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‘Steel Magnolias’ trades in sincerity, and it pays dividends

  • The Cast of Steel Magnolias. From left: Pamela White, Brenny Rabine, Katelyn Manfre, Kathy Manfre and Lisa Bostnar. Photo by William Howell—


Friday, February 17, 2017

In an age where cynicism is all the rage, perhaps something earnest is necessary to put things in perspective. Luckily for the residents of Peterborough, impassioned sincerity is being produced in bucketfuls over at the Peterborough Players in their production of “Steel Magnolias.” Yes, over in Truvy’s Salon, emotion isn’t frowned upon, and an outburst can be truly appreciated if appropriate. In that monochromatically turquoise establishment, six women talk with love and goodwill as if there was no other way.

Backing up, “Steel Magnolias” is the story of six women of varying ages in a small Louisiana town. One of them, Truvy (Brenny Rabine), owns a salon that has become the women’s gathering place. Members include a mother-daughter pairing, a new employee, and two rich older women. The title refers to the women, who are as strong as steel but as fragile as a magnolia flower.

The aforementioned earnestness isn’t to say the play is bereft of humor. Nothing could be further from the truth. The six women that “Steel Magnolias” chooses to focus in on all have their moments of sly wit, biting criticism, and laugh out loud moments. Yet, underneath that is a permanent sense of love for one another that emanates with no sign of stopping.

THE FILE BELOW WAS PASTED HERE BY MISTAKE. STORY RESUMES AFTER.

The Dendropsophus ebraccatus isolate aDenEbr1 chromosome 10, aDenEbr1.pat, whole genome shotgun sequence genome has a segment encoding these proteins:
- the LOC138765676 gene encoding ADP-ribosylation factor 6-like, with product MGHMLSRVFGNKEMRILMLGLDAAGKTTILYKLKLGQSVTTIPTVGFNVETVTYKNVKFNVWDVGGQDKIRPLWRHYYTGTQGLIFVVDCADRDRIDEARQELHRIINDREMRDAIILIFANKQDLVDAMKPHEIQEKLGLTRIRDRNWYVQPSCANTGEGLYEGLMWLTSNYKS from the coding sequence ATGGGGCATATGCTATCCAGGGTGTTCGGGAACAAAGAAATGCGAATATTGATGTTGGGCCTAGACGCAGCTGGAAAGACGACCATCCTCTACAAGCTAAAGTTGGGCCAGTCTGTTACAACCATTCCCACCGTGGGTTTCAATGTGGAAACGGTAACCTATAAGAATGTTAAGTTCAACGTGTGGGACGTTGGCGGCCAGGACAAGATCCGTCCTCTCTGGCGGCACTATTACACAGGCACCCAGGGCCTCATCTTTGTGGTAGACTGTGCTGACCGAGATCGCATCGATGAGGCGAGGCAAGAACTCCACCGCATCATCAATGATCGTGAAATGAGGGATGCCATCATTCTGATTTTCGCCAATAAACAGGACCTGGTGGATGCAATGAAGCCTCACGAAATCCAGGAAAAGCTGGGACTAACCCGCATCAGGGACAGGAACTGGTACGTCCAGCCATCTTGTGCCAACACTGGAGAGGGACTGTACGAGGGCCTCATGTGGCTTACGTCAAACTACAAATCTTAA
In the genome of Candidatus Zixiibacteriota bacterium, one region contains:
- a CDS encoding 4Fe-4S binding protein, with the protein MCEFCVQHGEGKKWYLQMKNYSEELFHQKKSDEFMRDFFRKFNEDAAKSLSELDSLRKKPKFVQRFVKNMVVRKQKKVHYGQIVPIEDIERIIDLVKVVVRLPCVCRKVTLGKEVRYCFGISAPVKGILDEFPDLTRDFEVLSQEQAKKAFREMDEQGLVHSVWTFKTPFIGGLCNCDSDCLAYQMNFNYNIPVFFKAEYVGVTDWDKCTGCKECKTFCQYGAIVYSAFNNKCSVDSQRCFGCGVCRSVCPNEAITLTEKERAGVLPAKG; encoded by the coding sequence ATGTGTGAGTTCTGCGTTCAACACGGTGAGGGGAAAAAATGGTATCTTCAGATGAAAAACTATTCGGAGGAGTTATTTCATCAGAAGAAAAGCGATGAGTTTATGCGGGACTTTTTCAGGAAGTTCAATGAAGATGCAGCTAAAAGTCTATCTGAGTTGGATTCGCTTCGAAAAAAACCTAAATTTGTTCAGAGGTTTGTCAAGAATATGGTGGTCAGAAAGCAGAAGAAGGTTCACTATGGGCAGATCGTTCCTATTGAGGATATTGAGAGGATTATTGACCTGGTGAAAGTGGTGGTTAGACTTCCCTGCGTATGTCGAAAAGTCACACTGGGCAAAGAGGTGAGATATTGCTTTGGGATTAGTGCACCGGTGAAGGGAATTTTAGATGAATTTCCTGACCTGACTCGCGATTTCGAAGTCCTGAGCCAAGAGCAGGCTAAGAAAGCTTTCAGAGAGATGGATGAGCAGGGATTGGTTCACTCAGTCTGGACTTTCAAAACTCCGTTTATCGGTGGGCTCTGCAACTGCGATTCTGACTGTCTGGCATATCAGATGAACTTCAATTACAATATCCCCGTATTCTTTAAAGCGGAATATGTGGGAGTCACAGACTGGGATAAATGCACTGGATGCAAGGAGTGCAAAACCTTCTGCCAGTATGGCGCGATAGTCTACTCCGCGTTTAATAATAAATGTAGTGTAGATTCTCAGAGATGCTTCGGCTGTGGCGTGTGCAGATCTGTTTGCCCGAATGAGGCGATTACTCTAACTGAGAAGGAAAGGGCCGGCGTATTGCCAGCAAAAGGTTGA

Each member of the cast imbues her designated character with such a sense of life and specificity that mere minutes into the play it is hard to imagine that these women haven’t been friends for years. Throughout most of the production, a sense of pleasant lightheartedness fills the theater, which would absolutely be impossible without the expert portrayals that each actress provides. Then, when the play takes a turn towards the profound near its end, they all prove that dramatic chops are no issue either. The standout is Lisa Bostnar as M’Lynn, who is all but defined by her family, most significantly her daughter. If you’re one of the few that doesn’t know the story, I won’t spoil it, but know that Bostnar gives a monologue that would be worth the price of admission all on its own.

Truly, in a time of frigidity both literal and figurative, take some time out and go visit a salon. The women there are tough, loving, and perhaps warm enough to melt even the coldest of hearts.

“Steel Magnolias” runs through Feb. 26 at the Peterborough Players. For tickets and more information, call 603-924-7585 or visit www.peterboroughplayers.org.